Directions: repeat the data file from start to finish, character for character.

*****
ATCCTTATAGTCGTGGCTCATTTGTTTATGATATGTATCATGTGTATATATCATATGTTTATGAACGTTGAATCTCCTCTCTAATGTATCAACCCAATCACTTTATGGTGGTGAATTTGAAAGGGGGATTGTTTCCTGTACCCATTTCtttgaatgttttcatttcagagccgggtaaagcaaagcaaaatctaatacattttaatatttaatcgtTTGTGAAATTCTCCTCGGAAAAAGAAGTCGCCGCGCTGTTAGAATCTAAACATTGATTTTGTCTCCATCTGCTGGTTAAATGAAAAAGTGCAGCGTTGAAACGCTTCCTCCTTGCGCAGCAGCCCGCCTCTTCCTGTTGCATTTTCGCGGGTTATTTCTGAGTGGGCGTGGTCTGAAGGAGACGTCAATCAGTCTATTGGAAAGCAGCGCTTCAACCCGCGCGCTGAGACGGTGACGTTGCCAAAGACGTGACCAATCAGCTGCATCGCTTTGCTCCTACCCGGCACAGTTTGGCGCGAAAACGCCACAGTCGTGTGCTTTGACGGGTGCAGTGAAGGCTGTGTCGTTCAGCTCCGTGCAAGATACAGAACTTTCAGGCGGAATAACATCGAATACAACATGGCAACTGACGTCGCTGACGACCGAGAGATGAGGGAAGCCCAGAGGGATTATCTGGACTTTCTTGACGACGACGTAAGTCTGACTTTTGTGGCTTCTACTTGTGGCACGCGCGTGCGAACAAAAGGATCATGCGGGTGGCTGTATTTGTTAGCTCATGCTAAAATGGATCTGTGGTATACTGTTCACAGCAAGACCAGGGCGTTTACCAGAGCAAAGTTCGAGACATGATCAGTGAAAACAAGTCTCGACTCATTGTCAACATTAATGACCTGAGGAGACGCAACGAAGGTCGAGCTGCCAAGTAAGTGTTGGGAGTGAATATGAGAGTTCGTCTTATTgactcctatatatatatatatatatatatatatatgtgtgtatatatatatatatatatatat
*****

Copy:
ATCCTTATAGTCGTGGCTCATTTGTTTATGATATGTATCATGTGTATATATCATATGTTTATGAACGTTGAATCTCCTCTCTAATGTATCAACCCAATCACTTTATGGTGGTGAATTTGAAAGGGGGATTGTTTCCTGTACCCATTTCtttgaatgttttcatttcagagccgggtaaagcaaagcaaaatctaatacattttaatatttaatcgtTTGTGAAATTCTCCTCGGAAAAAGAAGTCGCCGCGCTGTTAGAATCTAAACATTGATTTTGTCTCCATCTGCTGGTTAAATGAAAAAGTGCAGCGTTGAAACGCTTCCTCCTTGCGCAGCAGCCCGCCTCTTCCTGTTGCATTTTCGCGGGTTATTTCTGAGTGGGCGTGGTCTGAAGGAGACGTCAATCAGTCTATTGGAAAGCAGCGCTTCAACCCGCGCGCTGAGACGGTGACGTTGCCAAAGACGTGACCAATCAGCTGCATCGCTTTGCTCCTACCCGGCACAGTTTGGCGCGAAAACGCCACAGTCGTGTGCTTTGACGGGTGCAGTGAAGGCTGTGTCGTTCAGCTCCGTGCAAGATACAGAACTTTCAGGCGGAATAACATCGAATACAACATGGCAACTGACGTCGCTGACGACCGAGAGATGAGGGAAGCCCAGAGGGATTATCTGGACTTTCTTGACGACGACGTAAGTCTGACTTTTGTGGCTTCTACTTGTGGCACGCGCGTGCGAACAAAAGGATCATGCGGGTGGCTGTATTTGTTAGCTCATGCTAAAATGGATCTGTGGTATACTGTTCACAGCAAGACCAGGGCGTTTACCAGAGCAAAGTTCGAGACATGATCAGTGAAAACAAGTCTCGACTCATTGTCAACATTAATGACCTGAGGAGACGCAACGAAGGTCGAGCTGCCAAGTAAGTGTTGGGAGTGAATATGAGAGTTCGTCTTATTgactcctatatatatatatatatatatatatatatgtgtgtatatatatatatatatatatat